Having dealt with the different ways that carriers deal with the risks that they choose to write and choose not to write, we also have to deal with the most fundamental issue in our insurance system in the US. Each state operates its own regulatory system. Yes, all of the states are regulated in similar ways, but things that are similar are not the same. Every state has an insurance commissioner, who is responsible for the regulation of the insurance market in her state. Each state has an insurance department (all named differently) that makes that regulatory system work every day.
States don’t do it the same. One state will approve particular policy language while other states will reject the same language. One state will require specific wording in specific situations while other states aren’t concerned about it. Some states hold elections for their insurance commissioners while other states appoint him. Some states deal with very specific issues that other states don’t. It’s a grand mix of interpretations, rules, needs, requirements, and different shades of red-tape. (PS – I love it that way, but that’s a story for another day.)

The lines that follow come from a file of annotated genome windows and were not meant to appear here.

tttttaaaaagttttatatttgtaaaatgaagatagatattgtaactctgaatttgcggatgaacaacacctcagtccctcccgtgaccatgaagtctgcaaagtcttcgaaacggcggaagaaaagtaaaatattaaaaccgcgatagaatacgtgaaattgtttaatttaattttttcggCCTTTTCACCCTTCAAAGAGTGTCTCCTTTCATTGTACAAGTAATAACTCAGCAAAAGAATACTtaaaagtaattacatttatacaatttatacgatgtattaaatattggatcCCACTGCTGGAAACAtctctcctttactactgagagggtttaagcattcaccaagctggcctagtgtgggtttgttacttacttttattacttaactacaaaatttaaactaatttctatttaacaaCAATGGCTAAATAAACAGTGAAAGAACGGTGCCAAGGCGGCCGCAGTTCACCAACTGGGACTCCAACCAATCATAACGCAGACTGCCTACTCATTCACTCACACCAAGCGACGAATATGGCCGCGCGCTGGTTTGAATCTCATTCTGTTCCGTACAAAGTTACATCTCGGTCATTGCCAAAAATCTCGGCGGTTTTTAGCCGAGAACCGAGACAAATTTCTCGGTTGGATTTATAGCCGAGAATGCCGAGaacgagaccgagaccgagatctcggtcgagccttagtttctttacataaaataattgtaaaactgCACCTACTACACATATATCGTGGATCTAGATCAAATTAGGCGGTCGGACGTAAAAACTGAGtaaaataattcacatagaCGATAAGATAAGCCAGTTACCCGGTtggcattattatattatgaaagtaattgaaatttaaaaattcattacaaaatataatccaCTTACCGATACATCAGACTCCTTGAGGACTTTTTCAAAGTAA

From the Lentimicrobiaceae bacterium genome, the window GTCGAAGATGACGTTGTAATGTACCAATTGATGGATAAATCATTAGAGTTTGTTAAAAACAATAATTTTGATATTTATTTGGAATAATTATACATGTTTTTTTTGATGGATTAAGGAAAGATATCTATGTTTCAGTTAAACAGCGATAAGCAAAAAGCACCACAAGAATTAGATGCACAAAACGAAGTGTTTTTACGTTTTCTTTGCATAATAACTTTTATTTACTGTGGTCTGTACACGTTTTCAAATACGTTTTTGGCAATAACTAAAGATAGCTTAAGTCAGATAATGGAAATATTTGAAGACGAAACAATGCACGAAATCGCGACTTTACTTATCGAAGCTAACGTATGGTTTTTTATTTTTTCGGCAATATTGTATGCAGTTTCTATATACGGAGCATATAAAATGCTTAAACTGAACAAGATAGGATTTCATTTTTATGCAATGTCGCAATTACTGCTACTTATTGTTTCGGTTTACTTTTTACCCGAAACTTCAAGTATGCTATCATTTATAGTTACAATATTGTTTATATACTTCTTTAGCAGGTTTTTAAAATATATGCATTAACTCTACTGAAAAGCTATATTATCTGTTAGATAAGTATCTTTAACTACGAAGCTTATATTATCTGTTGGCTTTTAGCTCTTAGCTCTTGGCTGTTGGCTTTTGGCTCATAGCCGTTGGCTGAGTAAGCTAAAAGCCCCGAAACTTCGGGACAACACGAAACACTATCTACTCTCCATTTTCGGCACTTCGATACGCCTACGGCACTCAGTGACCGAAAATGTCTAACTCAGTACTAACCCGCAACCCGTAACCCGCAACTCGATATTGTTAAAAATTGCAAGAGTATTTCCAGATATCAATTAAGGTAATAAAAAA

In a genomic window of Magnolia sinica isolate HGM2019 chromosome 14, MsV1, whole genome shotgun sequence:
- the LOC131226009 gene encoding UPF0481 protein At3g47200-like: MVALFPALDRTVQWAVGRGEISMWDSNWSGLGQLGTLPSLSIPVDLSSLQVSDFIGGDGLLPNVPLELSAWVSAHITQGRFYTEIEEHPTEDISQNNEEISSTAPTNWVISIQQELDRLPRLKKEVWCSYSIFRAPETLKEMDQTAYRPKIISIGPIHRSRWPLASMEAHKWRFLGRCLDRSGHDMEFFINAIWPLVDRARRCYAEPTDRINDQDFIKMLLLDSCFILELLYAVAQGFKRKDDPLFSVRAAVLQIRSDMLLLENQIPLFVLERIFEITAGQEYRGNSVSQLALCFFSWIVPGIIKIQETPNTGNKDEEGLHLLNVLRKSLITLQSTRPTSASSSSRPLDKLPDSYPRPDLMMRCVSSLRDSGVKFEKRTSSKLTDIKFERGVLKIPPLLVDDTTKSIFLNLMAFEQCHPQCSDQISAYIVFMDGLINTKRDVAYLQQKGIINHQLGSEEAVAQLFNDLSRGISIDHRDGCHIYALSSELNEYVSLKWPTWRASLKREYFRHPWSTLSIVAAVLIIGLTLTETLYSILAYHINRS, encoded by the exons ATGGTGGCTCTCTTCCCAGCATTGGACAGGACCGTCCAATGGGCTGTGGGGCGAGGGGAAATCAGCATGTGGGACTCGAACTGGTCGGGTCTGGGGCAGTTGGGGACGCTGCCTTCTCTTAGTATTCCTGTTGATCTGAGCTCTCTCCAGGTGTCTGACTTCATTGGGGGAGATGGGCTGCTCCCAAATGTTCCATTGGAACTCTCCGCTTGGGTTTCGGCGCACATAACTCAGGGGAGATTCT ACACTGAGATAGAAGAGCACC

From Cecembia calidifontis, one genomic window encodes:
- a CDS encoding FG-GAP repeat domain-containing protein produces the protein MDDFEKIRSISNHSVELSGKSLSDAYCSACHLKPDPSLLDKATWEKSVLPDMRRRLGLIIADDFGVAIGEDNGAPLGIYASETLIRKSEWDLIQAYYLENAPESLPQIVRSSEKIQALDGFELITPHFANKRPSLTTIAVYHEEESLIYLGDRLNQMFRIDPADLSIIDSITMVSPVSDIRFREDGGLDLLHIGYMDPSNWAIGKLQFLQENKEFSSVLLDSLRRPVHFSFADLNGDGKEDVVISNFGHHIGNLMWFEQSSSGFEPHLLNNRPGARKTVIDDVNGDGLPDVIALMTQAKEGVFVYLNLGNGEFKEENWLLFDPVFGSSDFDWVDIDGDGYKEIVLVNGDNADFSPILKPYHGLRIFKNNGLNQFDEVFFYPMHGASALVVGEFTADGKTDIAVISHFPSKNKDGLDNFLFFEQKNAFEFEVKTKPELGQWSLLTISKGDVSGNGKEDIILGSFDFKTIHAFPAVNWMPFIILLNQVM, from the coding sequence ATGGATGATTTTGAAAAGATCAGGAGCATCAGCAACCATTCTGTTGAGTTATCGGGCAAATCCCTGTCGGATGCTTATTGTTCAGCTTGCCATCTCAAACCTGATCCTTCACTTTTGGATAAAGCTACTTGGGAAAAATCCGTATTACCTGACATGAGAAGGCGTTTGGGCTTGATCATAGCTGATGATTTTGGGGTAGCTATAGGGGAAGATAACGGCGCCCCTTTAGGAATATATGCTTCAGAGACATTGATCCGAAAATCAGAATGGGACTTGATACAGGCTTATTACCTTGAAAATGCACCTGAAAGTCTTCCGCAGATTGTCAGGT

It’s easy to accidentally create confusion.
People ask broad questions because they want to understand. The press will ask an insurance commissioner if there is coverage for some catastrophic event and the commissioner will (best she can) answer broadly because that’s what we pay government officials to do. That’s usually three minutes before an insured somewhere in the state calls their agent to report a loss, leaving the agent in the uncomfortable position to tell them that their policy on their home doesn’t work the way that the governor, insurance commissioner, or newspaper reporter said it should.
The insurance commissioner and the reporter aren’t trying to create confusion. They’re just trying to do their jobs in days when they are likely getting about 45 minutes of sleep between phone calls and emergency meetings. Yep, I’m working on the assumption that people are trying to do their best to help. If you have a different assumption, you can disagree with me. That’s fine. I’m just doing my best to help and comment on a tough topic.